Trade wars. Fighting global warming. The exploitation of international waters.
These headlines have at least two things in common: they are some of the problems we face today. They are also problems with a complex webs of actions and effects, with many active, strategic parties. Despite its playful name, game theory has been immensely useful for a variety of problems from auctions to voting and revolutionised (micro)economics. Games can model a wide range of complex conflict situations.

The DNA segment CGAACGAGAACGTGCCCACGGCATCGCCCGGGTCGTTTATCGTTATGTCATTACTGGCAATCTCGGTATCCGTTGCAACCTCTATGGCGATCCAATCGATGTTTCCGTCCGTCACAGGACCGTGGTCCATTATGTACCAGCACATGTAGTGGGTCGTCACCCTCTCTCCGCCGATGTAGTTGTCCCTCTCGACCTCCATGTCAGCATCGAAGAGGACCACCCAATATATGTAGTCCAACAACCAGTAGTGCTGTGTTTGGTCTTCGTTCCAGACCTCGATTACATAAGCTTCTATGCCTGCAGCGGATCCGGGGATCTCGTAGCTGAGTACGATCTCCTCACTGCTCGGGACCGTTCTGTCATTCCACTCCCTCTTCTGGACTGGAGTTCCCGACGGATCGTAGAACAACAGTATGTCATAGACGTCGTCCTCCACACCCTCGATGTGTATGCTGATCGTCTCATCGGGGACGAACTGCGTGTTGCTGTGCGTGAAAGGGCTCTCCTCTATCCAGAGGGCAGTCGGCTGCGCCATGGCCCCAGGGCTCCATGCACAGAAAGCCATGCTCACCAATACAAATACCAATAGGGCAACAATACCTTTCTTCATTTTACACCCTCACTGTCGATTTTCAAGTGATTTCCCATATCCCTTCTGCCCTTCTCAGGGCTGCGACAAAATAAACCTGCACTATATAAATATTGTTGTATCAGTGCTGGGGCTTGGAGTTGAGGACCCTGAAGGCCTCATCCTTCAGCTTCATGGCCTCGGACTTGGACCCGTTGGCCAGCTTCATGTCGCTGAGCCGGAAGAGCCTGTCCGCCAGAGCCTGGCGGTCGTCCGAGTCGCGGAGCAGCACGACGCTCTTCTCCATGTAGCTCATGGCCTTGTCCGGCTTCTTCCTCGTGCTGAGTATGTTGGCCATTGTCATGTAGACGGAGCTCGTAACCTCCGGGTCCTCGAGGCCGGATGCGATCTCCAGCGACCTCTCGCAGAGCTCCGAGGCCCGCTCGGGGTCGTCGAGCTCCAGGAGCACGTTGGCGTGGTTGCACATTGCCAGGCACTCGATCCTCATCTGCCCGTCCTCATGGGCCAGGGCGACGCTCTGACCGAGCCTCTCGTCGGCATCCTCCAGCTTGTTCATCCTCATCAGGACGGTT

How can a field be so universally useful? Well, the „trick” is to discover general patterns and translate and solve the real-life problem in an abstract, mathematical form. While the problem at hand may be original, the by now rich toolbox of game theory may be able to solve the stripped-down model, the game. The solution can, at last, be dressed up, be reinterpreted in the original setting.
While some think that the entire field of game theory is about the prisoners’ dilemma, in reality there are a number of basic game forms, each having a handful of alternative solutions of which one is chosen depending on the purpose of the analysis.